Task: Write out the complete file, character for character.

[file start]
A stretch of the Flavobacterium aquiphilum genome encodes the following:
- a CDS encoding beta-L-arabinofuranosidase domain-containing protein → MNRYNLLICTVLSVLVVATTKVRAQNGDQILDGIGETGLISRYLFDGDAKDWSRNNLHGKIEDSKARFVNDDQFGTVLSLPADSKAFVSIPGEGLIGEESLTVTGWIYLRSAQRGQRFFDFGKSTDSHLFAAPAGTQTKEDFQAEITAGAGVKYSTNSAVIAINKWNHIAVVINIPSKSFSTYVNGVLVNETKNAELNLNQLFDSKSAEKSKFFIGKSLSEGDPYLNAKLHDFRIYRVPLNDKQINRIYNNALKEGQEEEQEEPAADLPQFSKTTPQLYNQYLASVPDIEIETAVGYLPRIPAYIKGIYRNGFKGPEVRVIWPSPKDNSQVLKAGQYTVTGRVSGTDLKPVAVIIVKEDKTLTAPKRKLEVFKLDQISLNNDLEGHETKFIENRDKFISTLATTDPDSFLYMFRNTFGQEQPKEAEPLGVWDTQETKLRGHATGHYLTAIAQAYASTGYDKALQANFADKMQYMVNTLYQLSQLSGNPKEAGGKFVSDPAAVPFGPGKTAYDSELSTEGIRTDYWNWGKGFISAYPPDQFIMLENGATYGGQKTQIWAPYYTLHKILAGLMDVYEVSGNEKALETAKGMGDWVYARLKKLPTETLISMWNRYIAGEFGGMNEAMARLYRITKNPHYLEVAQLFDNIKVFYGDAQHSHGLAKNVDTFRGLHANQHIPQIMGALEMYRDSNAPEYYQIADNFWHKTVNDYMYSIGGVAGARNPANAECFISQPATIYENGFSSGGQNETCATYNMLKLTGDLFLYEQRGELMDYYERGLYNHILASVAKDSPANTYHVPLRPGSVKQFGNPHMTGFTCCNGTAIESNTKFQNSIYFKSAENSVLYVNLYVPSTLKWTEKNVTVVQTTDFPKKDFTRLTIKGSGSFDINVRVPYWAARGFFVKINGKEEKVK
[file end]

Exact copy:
A stretch of the Flavobacterium aquiphilum genome encodes the following:
- a CDS encoding beta-L-arabinofuranosidase domain-containing protein → MNRYNLLICTVLSVLVVATTKVRAQNGDQILDGIGETGLISRYLFDGDAKDWSRNNLHGKIEDSKARFVNDDQFGTVLSLPADSKAFVSIPGEGLIGEESLTVTGWIYLRSAQRGQRFFDFGKSTDSHLFAAPAGTQTKEDFQAEITAGAGVKYSTNSAVIAINKWNHIAVVINIPSKSFSTYVNGVLVNETKNAELNLNQLFDSKSAEKSKFFIGKSLSEGDPYLNAKLHDFRIYRVPLNDKQINRIYNNALKEGQEEEQEEPAADLPQFSKTTPQLYNQYLASVPDIEIETAVGYLPRIPAYIKGIYRNGFKGPEVRVIWPSPKDNSQVLKAGQYTVTGRVSGTDLKPVAVIIVKEDKTLTAPKRKLEVFKLDQISLNNDLEGHETKFIENRDKFISTLATTDPDSFLYMFRNTFGQEQPKEAEPLGVWDTQETKLRGHATGHYLTAIAQAYASTGYDKALQANFADKMQYMVNTLYQLSQLSGNPKEAGGKFVSDPAAVPFGPGKTAYDSELSTEGIRTDYWNWGKGFISAYPPDQFIMLENGATYGGQKTQIWAPYYTLHKILAGLMDVYEVSGNEKALETAKGMGDWVYARLKKLPTETLISMWNRYIAGEFGGMNEAMARLYRITKNPHYLEVAQLFDNIKVFYGDAQHSHGLAKNVDTFRGLHANQHIPQIMGALEMYRDSNAPEYYQIADNFWHKTVNDYMYSIGGVAGARNPANAECFISQPATIYENGFSSGGQNETCATYNMLKLTGDLFLYEQRGELMDYYERGLYNHILASVAKDSPANTYHVPLRPGSVKQFGNPHMTGFTCCNGTAIESNTKFQNSIYFKSAENSVLYVNLYVPSTLKWTEKNVTVVQTTDFPKKDFTRLTIKGSGSFDINVRVPYWAARGFFVKINGKEEKVK